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A very rare Navajo ingot-silver cuff bracelet
set with four large “Hubbell Glass”
turquoise-colored stones, c. 1920’s-30’s
This is a very unusual and historic piece indeed. All Native jewelry made with “Hubbell glass” beads is rare but we have never before seen a Navajo bracelet set with so many large pieces of it. Even better, this is a fairly early bracelet hand made of ingot-silver. The cuff was chisel-split for greater width and the four triangular blue glass Hubbell beads were then set onto the top in an attractive horizontally-opposed offset arrangement in old-style “foldover” silver bezels.
“Hubbell glass” beads were imported from Europe in the early 20th Century by the famed Indian trader, Juan Lorenzo (J.L.) Hubbell and sold to Native silversmiths in his various trading posts (Ganado, Oraibi, Moenkopi, Winslow, AZ.) as a cheaper, more consistent alternative to turquoise which was sometimes quite difficult to obtain at the time. The blue glass beads were available in both clear blue and “Spiderweb” blue varieties and red glass beads were also available. Necklaces consisting entirely of blue and/or red glass Hubbell beads, likely assembled under the trader’s direction, were also sold in the posts. “Hubbell beads” mark a distinct point in the early 20th Century history of the Southwest, for about a generation, from about 1915 until 1945.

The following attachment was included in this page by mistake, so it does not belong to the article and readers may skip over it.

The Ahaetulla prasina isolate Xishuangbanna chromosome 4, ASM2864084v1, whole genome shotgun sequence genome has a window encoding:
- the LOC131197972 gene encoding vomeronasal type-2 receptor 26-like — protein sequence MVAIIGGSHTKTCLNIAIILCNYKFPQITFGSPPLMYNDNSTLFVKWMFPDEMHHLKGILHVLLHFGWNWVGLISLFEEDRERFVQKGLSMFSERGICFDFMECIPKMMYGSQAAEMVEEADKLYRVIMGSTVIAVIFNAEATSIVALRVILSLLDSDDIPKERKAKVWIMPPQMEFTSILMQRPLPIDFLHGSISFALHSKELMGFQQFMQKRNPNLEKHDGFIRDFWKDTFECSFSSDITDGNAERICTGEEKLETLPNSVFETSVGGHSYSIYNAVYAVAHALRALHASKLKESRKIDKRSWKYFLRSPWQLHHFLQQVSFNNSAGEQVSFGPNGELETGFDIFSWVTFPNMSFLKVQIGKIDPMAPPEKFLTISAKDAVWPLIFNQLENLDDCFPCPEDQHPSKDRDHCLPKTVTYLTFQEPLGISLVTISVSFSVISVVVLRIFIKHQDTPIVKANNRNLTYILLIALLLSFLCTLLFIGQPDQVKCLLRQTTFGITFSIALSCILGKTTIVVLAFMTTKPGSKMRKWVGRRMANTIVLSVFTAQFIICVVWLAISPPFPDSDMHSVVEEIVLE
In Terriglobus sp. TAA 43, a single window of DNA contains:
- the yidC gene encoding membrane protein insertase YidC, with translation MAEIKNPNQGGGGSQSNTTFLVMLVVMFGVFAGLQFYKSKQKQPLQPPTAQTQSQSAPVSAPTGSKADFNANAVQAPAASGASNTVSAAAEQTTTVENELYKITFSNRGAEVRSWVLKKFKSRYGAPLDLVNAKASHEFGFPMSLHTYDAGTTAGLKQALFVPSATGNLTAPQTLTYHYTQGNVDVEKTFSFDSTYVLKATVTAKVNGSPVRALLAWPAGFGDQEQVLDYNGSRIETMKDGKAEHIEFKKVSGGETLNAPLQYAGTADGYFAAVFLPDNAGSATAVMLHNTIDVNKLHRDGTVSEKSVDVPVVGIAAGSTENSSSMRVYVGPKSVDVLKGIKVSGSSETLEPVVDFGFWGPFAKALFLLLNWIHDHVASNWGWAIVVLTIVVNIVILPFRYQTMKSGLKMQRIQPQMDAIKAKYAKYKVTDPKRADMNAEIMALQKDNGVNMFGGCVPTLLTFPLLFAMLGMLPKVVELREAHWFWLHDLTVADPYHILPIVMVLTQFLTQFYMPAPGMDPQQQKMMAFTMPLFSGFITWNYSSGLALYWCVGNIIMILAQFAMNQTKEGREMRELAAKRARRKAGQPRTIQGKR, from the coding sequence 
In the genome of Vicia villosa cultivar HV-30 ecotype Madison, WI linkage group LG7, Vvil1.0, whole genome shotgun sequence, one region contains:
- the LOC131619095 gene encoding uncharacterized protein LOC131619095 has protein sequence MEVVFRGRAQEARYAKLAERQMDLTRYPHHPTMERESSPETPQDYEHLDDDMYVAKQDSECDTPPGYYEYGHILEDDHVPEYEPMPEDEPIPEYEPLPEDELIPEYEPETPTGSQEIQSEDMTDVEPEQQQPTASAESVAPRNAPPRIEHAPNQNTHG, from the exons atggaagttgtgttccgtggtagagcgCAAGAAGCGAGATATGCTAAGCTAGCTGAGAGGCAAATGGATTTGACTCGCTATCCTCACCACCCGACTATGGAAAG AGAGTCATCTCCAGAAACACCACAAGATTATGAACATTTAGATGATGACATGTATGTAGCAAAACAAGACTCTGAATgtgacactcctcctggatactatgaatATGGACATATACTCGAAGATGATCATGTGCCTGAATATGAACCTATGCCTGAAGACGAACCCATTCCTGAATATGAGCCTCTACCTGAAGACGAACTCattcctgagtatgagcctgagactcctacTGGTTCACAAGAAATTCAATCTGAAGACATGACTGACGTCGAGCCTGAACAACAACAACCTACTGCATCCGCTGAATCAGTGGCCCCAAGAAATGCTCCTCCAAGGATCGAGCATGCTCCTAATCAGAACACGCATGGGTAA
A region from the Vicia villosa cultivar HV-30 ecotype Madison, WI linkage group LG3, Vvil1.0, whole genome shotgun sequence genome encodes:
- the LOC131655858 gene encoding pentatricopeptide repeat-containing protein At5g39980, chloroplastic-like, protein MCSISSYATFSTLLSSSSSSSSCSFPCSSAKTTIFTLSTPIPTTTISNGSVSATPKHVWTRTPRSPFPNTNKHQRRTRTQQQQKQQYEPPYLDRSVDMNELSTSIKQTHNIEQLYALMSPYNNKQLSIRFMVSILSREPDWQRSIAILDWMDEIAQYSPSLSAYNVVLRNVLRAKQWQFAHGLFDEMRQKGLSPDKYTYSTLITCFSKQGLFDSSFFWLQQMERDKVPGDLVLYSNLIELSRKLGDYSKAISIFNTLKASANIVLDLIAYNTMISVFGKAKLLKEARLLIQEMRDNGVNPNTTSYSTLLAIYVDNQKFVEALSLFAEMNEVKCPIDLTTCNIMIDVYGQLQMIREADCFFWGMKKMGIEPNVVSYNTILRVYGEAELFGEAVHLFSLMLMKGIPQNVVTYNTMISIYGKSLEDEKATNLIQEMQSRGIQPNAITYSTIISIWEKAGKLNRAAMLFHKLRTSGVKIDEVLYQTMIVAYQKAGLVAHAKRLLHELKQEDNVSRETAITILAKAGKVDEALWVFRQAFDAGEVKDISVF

The bracelet measures 3/4” in width at its widest point. The inner circumference end-to-end is 6 1/8” and the gap between terminals is 1” for a total interior circumference of 7 1/8”. The bracelet weighs a substantial yet very comfortable 38 grams or 1 1/3 ounces and it is in excellent original condition. This is a terrific and unique piece of Southwestern history you can wear every day.